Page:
FluteFling goes on the road this November as traditional flute playing in Scotland focuses on Aberdeen. Following 4 years in Edinburgh, the successful format of weekend workshops, concert and informal sessions over 3-5 November will give you and your music a boost ahead of the winter months. Come and join us on the excursion to the first FluteFling Aberdeen Weekend and be part of the traditional flute revival in Scotland!
The weekend’s tutors will be Davy Maguire from Belfast and Sharon Creasey from Dumbarton. Davy has a wealth of music from Ireland, including the northern tunes that cross over into Scotland and music from the distinctive Breton tradition.
Davy is in great demand as a teacher, from Belfast to Brittany and Italy — he will arrive immediately after teaching and playing in Brittany — while Sharon is one of the foremost exponents of traditional music on the Boehm flute in Scotland and returns with her Fermanagh, Irish and Scottish repertoire. Regardless of the type of flute you play, you will be in excellent hands.
A concert on the Saturday evening will be headlined by Davy Maguire with support from many others including Kenny Hadden, Sharon Creasey, Malcolm Reavell and Gordon Turnbull. And there will be plenty more music too with sessions on the Friday, Saturday and Sunday — a great opportunity to let your hair down and catch up with everyone. We hope to see you there.
Tickets for the weekend and the concert will go on sale in the next day or two. The event’s web page has further details, including links to tickets.
Davy Maguire has taught with Belfast Trad since its inception and teaches and performs regularly both in Ireland and abroad with various groups and as a solo performer. A frequent visitor to Brittany, Davy has toured and played at the Festival Interceltic de Lorient and the Festival de Cornouaille in Quimper with several different line-ups, including Dealán Dartha and Commonalty as well as in duo with Jamie McMenemy. In Ireland he has been adjudicator for several county Fleadhanna Cheoil and has recorded a CD of music for traditional set dancing along with the cream of Northern musicians.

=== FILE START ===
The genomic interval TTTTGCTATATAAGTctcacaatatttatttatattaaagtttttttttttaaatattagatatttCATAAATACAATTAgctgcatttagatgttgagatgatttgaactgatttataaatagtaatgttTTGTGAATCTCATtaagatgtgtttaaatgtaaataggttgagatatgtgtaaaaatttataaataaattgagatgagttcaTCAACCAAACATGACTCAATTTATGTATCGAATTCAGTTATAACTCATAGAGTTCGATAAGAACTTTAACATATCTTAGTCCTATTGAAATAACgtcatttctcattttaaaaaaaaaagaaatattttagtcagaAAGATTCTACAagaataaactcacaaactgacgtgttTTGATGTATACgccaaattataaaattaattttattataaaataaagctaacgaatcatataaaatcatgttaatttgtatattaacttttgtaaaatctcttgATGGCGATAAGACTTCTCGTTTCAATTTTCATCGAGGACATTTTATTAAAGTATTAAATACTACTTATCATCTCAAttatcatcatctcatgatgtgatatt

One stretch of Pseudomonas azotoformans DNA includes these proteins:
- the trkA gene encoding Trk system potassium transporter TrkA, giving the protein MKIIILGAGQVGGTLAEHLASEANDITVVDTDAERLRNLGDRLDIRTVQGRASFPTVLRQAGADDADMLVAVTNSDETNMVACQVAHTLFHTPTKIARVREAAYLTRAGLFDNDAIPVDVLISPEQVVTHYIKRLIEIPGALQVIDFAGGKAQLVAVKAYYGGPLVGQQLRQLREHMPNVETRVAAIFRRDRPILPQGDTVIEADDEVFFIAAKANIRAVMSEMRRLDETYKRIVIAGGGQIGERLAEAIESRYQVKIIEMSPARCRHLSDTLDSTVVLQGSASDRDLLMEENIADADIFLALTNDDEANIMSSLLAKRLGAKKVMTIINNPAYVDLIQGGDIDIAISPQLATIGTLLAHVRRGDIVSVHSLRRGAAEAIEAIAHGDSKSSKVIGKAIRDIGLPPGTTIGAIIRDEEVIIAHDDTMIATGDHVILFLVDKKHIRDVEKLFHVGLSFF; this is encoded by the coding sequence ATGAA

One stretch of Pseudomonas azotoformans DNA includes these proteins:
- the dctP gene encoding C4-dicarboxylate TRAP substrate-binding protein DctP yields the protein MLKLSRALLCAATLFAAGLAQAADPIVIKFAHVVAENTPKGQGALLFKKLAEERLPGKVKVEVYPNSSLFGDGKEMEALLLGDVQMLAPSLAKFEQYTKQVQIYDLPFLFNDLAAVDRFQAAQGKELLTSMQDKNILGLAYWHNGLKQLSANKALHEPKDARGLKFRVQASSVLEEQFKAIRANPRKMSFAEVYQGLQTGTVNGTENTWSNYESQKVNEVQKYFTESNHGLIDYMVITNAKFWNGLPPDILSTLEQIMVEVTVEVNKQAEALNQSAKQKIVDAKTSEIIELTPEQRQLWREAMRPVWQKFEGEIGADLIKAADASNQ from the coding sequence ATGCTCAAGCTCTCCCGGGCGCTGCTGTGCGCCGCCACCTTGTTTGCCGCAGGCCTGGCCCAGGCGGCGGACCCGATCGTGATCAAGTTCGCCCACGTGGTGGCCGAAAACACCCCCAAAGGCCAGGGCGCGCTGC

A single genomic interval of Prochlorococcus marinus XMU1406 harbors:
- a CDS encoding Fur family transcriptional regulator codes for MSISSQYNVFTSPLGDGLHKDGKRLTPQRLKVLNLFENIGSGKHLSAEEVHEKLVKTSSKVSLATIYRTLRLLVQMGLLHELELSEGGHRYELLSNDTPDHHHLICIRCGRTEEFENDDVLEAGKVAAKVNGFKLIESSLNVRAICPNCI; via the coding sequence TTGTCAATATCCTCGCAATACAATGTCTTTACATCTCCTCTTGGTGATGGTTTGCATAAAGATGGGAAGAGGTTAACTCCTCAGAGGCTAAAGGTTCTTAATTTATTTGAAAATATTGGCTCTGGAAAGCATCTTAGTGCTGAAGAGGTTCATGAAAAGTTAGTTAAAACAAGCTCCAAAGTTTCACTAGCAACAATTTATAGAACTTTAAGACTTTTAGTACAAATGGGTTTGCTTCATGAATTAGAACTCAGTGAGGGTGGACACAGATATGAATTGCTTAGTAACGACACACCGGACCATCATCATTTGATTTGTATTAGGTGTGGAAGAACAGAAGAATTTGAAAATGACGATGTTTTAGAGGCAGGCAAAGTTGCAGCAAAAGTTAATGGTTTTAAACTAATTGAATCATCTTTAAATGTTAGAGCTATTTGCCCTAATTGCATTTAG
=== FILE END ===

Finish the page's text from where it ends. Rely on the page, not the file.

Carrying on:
As a taster, here he is (extreme right hand side) with Harry Bradley, Michael Clarkson, Tara Diamond and Brendan O’Hare at the Gradam Ceoil Irish Traditional Musician of the Year Award 2014:
The FluteFling January workshop explored some of the issues around decoration, looking at cuts and strikes, their combining into rolls and the construction of crans. Techniques for finger decoration are the same on flutes and whistles alike.
We focused on Irish music as this generally lends itself to decoration more readily than the Scottish repertoire, there are more examples and anything gleaned can then be applied to a Scottish context.
A method for cuts, strikes and rolls
We began by familiarising ourselves with Breton flute player Sylvain Barou and his method for practicing cuts, strikes and rolls that he demonstrated at a flute weekend at Wiston Lodge a good few years back now. While this isn’t a hard and fast rule (more on that below), this serves as a useful foundation and hopefully allows people to experiment with confidence.
The method is based on scales, applying initially a single cut to each note of the scale as it is played. A cut is a very quick decoration from above, played by momentarily raising a single finger to sound the decorating note; other fingers remain in position, so making the note imperfect. This is because the point is a quick interruption of the note being decorated, not to play a separate note.
The best way to work with these is to think of them as finger actions or movements. For the bottom hand notes, cut using the G finger (sounding a notional A); for upper hand notes, cut using the B finger (sounding a notional C).
A parallel exercise is to try this with strikes as grace notes. A single grace note, the finger below the played note is struck, or bounced quickly to sound the note below. A strikes is also referred to as a tap, pat or bounce. Of course you can’t do this on D, although it could be possible if using keys, however I have never seen it done.